Statistical Science

Structures and Assumptions: Strategies to Harness Gene × Gene and Gene × Environment Interactions in GWAS

Charles Kooperberg, Michael LeBlanc, James Y. Dai, and Indika Rajapakse

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Genome-wide association studies, in which as many as a million single nucleotide polymorphisms (SNP) are measured on several thousand samples, are quickly becoming a common type of study for identifying genetic factors associated with many phenotypes. There is a strong assumption that interactions between SNPs or genes and interactions between genes and environmental factors substantially contribute to the genetic risk of a disease. Identification of such interactions could potentially lead to increased understanding about disease mechanisms; drug × gene interactions could have profound applications for personalized medicine; strong interaction effects could be beneficial for risk prediction models. In this paper we provide an overview of different approaches to model interactions, emphasizing approaches that make specific use of the structure of genetic data, and those that make specific modeling assumptions that may (or may not) be reasonable to make. We conclude that to identify interactions it is often necessary to do some selection of SNPs, for example, based on prior hypothesis or marginal significance, but that to identify SNPs that are marginally associated with a disease it may also be useful to consider larger numbers of interactions.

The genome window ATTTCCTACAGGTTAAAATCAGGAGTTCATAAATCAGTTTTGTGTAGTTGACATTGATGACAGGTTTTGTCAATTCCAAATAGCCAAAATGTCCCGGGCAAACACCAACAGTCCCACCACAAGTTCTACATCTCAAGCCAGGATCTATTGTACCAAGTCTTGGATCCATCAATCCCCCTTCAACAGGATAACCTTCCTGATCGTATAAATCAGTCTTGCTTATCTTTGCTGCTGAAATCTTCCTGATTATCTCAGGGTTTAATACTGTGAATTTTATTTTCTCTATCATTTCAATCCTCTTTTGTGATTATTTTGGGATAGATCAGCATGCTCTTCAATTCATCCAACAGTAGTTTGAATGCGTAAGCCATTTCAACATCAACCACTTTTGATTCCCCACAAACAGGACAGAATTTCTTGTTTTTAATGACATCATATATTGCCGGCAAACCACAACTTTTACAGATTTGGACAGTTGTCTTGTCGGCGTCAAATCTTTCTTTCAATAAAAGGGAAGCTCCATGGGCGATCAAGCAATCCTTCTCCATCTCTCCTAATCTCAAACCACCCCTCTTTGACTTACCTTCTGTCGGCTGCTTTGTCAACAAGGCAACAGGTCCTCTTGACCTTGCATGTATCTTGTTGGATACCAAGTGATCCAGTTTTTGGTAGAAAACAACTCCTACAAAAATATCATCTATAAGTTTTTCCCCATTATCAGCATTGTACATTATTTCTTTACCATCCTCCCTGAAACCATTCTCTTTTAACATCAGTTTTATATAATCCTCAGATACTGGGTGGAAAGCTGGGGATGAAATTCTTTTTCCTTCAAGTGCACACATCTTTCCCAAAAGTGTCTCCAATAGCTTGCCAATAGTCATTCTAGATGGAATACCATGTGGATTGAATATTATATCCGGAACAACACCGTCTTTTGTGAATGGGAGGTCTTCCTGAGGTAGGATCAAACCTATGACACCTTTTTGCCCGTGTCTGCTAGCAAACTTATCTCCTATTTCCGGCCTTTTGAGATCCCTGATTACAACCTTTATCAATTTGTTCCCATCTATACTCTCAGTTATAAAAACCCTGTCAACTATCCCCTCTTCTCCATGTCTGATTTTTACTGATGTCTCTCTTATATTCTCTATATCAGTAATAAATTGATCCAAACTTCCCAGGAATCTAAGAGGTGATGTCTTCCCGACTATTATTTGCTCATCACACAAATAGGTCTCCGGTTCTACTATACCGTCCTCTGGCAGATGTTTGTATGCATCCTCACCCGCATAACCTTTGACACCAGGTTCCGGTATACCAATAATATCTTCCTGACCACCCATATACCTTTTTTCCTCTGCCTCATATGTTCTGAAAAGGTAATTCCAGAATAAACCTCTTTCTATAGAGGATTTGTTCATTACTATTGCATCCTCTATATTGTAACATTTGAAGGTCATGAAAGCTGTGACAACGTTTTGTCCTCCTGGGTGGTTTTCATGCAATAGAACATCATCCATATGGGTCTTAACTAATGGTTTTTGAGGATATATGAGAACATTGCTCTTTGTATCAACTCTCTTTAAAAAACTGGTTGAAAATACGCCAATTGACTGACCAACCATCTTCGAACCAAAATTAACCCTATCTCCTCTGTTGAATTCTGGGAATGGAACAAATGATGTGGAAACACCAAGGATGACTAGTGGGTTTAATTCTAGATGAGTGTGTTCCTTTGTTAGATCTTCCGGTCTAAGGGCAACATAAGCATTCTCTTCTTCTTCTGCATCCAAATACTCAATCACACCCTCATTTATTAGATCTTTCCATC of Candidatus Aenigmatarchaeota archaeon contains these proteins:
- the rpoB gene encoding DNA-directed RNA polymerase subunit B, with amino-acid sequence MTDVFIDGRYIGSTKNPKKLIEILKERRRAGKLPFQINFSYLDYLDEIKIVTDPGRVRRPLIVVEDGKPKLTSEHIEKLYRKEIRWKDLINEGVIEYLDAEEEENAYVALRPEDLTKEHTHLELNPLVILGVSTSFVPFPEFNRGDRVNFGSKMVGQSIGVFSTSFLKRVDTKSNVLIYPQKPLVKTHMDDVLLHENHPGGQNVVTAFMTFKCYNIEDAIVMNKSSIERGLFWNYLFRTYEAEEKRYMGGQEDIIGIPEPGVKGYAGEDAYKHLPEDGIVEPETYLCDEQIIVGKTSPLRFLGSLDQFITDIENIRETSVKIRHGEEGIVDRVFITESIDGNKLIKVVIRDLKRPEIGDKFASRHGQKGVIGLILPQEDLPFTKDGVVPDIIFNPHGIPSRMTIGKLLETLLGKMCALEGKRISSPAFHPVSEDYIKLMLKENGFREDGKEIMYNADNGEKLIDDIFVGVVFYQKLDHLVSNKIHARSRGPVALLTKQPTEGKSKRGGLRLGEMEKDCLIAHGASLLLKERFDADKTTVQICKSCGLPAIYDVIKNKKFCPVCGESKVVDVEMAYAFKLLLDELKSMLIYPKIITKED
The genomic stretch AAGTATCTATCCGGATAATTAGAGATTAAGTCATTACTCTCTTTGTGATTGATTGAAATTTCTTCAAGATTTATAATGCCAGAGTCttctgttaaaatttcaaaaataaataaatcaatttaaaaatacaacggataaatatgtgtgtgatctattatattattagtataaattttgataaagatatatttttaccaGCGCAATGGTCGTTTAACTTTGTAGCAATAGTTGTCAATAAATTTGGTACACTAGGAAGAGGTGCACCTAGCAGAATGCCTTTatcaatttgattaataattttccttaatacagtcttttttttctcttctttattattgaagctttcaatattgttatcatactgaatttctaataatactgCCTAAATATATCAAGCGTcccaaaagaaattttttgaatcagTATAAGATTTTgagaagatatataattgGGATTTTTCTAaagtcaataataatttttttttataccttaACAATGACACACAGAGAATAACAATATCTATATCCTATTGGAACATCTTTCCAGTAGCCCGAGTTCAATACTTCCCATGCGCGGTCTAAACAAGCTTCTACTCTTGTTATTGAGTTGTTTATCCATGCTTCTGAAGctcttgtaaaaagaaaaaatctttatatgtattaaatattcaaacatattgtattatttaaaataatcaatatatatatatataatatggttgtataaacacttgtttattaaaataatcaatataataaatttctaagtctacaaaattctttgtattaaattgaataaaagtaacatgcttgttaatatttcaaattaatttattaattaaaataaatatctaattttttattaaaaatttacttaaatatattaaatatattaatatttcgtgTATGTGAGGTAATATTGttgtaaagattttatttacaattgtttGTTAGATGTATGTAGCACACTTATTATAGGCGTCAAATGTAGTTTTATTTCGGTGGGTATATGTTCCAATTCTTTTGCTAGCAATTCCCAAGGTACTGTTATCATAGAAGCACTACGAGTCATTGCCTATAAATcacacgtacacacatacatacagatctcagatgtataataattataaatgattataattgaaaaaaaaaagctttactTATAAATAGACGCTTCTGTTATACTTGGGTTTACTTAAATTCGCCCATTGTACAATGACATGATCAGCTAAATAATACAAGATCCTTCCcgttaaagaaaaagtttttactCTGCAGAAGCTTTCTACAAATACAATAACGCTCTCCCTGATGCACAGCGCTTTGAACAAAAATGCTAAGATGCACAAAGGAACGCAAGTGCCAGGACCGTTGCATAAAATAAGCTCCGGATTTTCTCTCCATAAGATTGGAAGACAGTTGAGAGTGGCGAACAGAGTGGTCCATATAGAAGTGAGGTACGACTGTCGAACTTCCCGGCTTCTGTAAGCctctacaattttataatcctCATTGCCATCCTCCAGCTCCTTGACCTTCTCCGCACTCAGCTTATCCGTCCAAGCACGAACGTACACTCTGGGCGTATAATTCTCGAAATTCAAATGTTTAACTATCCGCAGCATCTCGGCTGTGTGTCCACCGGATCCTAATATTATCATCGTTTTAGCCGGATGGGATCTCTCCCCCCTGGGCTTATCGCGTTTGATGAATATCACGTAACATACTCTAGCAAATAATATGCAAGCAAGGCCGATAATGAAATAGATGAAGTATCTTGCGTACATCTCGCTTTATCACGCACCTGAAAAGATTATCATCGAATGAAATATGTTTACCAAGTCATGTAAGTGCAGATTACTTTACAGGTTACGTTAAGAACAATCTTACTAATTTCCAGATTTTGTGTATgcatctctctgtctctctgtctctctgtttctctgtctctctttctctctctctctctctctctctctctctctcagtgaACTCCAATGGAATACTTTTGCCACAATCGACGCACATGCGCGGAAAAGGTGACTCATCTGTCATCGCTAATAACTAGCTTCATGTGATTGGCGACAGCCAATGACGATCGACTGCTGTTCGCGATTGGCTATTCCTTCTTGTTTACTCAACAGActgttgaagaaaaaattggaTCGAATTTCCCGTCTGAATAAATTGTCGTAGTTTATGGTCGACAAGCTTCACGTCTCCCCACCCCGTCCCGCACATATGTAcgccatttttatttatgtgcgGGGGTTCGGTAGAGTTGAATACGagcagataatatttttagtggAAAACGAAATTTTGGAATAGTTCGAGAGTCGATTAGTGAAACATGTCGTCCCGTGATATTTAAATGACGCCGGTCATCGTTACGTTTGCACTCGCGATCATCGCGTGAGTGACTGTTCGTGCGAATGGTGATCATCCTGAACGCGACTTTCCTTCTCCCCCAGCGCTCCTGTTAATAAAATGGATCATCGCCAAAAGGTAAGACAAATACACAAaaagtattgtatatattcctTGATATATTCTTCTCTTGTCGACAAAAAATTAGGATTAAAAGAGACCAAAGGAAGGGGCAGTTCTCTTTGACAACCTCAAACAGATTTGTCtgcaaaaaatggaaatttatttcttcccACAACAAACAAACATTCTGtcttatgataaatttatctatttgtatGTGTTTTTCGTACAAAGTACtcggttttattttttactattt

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Statist. Sci. Volume 24, Number 4 (2009), 472-488.

First available: 20 April 2010

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Kooperberg, Charles; LeBlanc, Michael; Dai, James Y.; Rajapakse, Indika. Structures and Assumptions: Strategies to Harness Gene × Gene and Gene × Environment Interactions in GWAS. Statistical Science 24 (2009), no. 4, 472--488. doi:10.1214/09-STS287.

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